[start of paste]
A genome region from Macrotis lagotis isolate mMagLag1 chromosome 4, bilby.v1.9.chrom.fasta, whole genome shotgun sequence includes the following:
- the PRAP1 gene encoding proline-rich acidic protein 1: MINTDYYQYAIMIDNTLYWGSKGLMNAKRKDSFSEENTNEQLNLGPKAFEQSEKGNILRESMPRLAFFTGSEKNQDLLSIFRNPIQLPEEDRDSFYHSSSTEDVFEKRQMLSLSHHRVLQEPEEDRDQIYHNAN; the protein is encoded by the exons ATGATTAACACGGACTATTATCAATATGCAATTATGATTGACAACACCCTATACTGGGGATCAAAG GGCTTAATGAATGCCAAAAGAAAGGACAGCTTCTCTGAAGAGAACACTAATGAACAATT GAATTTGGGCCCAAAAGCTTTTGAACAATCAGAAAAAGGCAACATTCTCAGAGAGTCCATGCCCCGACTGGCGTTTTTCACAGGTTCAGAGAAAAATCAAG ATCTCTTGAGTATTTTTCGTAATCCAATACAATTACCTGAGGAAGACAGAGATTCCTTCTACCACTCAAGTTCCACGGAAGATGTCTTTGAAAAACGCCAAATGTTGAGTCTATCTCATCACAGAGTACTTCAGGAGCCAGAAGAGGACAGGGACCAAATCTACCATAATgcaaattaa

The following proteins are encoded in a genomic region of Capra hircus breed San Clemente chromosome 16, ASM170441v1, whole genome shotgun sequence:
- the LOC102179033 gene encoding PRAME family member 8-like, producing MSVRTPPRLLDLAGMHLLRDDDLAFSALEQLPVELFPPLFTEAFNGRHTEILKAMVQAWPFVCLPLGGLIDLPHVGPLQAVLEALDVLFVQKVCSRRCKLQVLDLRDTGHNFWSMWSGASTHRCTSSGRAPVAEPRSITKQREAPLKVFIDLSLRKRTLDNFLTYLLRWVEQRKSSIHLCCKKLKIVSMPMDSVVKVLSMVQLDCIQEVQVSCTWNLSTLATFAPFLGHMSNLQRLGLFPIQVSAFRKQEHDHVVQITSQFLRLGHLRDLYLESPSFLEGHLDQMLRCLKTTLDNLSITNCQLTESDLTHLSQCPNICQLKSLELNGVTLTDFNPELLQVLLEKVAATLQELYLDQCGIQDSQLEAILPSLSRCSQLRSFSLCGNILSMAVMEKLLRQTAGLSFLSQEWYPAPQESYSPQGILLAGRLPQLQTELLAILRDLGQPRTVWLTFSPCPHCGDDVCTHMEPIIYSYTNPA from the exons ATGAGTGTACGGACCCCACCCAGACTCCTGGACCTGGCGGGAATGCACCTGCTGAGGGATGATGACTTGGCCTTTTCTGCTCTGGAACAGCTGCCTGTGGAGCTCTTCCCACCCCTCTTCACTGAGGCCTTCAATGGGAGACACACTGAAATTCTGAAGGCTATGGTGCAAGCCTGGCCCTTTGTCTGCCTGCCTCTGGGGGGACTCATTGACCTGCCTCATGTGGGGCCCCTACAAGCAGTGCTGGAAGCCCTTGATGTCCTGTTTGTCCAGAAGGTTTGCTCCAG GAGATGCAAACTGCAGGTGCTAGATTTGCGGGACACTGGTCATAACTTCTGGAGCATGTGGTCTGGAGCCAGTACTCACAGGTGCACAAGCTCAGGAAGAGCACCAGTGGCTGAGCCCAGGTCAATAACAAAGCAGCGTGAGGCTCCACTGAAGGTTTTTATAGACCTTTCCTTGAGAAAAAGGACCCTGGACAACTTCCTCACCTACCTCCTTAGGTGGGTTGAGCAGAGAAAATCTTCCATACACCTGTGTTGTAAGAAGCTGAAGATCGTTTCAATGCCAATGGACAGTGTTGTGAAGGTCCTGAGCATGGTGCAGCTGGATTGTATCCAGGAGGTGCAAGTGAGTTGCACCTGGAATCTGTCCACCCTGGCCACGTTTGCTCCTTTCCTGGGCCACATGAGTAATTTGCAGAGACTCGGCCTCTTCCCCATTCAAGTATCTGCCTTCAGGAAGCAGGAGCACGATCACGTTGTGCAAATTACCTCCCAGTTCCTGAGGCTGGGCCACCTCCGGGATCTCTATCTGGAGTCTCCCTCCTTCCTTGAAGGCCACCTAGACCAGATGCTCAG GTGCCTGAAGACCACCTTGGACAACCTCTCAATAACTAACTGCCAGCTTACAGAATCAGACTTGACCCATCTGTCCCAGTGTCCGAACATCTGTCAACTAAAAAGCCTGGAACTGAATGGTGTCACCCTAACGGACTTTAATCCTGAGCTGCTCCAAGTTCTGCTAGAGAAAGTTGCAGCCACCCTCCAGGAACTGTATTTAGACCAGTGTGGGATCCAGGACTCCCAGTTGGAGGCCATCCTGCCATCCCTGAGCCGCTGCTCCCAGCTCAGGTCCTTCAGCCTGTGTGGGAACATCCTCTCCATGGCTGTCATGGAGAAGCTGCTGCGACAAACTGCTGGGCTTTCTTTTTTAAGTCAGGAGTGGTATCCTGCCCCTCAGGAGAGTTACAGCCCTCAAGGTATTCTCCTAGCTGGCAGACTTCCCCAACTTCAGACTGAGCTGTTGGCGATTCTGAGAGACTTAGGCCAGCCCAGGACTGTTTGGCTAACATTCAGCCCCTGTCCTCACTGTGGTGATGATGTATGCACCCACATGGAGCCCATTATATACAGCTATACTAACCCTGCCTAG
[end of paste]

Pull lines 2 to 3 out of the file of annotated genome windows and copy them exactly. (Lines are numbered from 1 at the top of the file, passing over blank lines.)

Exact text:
- the PRAP1 gene encoding proline-rich acidic protein 1: MINTDYYQYAIMIDNTLYWGSKGLMNAKRKDSFSEENTNEQLNLGPKAFEQSEKGNILRESMPRLAFFTGSEKNQDLLSIFRNPIQLPEEDRDSFYHSSSTEDVFEKRQMLSLSHHRVLQEPEEDRDQIYHNAN; the protein is encoded by the exons ATGATTAACACGGACTATTATCAATATGCAATTATGATTGACAACACCCTATACTGGGGATCAAAG GGCTTAATGAATGCCAAAAGAAAGGACAGCTTCTCTGAAGAGAACACTAATGAACAATT GAATTTGGGCCCAAAAGCTTTTGAACAATCAGAAAAAGGCAACATTCTCAGAGAGTCCATGCCCCGACTGGCGTTTTTCACAGGTTCAGAGAAAAATCAAG ATCTCTTGAGTATTTTTCGTAATCCAATACAATTACCTGAGGAAGACAGAGATTCCTTCTACCACTCAAGTTCCACGGAAGATGTCTTTGAAAAACGCCAAATGTTGAGTCTATCTCATCACAGAGTACTTCAGGAGCCAGAAGAGGACAGGGACCAAATCTACCATAATgcaaattaa

The following proteins are encoded in a genomic region of Capra hircus breed San Clemente chromosome 16, ASM170441v1, whole genome shotgun sequence: